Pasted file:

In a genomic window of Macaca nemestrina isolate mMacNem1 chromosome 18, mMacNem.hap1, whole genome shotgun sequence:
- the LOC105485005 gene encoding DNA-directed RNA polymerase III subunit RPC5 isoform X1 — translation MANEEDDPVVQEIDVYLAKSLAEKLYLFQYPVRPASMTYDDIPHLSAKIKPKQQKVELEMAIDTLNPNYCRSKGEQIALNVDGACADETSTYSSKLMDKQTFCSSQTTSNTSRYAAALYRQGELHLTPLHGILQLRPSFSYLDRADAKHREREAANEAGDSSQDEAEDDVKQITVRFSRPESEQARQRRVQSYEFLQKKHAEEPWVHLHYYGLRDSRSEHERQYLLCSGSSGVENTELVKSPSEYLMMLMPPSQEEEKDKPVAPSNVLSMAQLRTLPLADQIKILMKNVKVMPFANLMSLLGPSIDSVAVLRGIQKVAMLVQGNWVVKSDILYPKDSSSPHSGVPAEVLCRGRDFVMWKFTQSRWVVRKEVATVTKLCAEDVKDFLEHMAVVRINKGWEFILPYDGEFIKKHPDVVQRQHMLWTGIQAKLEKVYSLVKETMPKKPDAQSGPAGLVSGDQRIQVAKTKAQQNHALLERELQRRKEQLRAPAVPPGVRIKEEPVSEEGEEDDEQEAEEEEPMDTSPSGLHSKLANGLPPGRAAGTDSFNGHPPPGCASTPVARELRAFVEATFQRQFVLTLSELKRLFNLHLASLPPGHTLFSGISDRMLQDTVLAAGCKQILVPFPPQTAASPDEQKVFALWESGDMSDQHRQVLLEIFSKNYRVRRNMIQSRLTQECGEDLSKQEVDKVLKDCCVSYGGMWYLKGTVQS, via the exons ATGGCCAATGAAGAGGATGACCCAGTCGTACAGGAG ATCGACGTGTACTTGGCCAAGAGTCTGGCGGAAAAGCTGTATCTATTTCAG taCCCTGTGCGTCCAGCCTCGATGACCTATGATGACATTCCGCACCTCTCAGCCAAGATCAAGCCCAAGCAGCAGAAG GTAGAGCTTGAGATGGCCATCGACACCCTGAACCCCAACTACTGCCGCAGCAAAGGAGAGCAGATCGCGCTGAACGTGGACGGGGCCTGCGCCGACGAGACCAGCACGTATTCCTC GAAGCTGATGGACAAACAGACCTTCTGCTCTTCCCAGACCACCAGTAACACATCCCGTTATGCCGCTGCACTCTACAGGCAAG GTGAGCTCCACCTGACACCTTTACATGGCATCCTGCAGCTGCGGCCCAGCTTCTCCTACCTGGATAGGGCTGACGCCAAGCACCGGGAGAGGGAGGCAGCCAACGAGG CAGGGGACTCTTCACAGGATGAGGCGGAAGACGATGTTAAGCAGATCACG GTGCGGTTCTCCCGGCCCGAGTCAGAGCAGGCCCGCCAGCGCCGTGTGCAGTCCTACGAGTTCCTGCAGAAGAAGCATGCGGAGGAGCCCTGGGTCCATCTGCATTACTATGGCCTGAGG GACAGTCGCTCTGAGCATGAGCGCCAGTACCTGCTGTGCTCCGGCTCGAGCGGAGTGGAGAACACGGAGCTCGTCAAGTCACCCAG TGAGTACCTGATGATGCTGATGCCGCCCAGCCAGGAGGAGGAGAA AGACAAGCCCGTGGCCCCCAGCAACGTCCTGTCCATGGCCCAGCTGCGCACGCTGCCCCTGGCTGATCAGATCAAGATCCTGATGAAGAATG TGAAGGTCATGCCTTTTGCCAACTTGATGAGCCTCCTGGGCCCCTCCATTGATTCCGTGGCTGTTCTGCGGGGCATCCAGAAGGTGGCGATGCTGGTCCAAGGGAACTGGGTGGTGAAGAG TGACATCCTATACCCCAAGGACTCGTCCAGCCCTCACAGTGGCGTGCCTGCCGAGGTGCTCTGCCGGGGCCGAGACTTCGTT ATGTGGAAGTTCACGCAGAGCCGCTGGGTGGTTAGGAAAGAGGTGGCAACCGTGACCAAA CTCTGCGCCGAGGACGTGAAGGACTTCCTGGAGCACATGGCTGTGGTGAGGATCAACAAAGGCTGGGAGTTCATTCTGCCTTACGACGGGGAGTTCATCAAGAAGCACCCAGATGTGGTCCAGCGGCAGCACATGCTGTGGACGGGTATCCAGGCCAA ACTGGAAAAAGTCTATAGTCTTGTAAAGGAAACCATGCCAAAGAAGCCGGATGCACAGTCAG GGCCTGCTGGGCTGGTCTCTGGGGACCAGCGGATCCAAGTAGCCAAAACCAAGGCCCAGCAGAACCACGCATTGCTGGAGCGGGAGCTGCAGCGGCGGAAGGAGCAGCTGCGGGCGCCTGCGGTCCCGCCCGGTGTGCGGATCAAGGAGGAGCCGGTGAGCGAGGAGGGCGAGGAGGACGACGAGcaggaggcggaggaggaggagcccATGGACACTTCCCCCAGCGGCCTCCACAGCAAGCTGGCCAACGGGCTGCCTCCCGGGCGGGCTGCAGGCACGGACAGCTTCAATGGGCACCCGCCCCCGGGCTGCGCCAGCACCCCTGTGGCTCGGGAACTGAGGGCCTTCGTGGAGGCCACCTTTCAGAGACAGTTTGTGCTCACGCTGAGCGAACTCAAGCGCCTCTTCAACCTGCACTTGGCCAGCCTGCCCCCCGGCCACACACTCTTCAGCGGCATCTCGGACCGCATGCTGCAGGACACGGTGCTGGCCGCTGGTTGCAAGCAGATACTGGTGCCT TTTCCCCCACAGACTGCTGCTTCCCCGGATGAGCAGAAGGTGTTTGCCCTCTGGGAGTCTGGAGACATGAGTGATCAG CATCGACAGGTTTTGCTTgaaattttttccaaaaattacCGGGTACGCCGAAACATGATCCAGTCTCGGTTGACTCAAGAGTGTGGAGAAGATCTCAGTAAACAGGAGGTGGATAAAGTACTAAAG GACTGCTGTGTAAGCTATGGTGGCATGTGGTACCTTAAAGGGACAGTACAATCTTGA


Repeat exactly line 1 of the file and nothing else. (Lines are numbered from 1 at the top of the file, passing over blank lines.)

In a genomic window of Macaca nemestrina isolate mMacNem1 chromosome 18, mMacNem.hap1, whole genome shotgun sequence: